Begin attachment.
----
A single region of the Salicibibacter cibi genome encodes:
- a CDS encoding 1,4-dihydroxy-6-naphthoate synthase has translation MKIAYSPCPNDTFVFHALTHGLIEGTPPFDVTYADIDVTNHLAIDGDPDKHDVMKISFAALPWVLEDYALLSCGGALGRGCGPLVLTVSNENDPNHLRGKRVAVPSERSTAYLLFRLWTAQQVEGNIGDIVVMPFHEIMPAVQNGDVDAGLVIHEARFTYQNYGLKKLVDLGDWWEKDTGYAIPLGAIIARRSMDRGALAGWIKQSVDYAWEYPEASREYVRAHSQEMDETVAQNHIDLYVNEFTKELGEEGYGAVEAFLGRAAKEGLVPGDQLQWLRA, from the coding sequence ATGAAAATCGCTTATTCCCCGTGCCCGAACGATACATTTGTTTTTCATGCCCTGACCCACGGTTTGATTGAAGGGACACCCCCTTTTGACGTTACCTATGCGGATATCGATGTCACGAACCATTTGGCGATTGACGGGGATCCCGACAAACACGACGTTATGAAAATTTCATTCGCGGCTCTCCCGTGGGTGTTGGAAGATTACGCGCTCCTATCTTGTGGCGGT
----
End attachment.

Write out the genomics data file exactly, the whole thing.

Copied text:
A single region of the Salicibibacter cibi genome encodes:
- a CDS encoding 1,4-dihydroxy-6-naphthoate synthase has translation MKIAYSPCPNDTFVFHALTHGLIEGTPPFDVTYADIDVTNHLAIDGDPDKHDVMKISFAALPWVLEDYALLSCGGALGRGCGPLVLTVSNENDPNHLRGKRVAVPSERSTAYLLFRLWTAQQVEGNIGDIVVMPFHEIMPAVQNGDVDAGLVIHEARFTYQNYGLKKLVDLGDWWEKDTGYAIPLGAIIARRSMDRGALAGWIKQSVDYAWEYPEASREYVRAHSQEMDETVAQNHIDLYVNEFTKELGEEGYGAVEAFLGRAAKEGLVPGDQLQWLRA, from the coding sequence ATGAAAATCGCTTATTCCCCGTGCCCGAACGATACATTTGTTTTTCATGCCCTGACCCACGGTTTGATTGAAGGGACACCCCCTTTTGACGTTACCTATGCGGATATCGATGTCACGAACCATTTGGCGATTGACGGGGATCCCGACAAACACGACGTTATGAAAATTTCATTCGCGGCTCTCCCGTGGGTGTTGGAAGATTACGCGCTCCTATCTTGTGGCGGT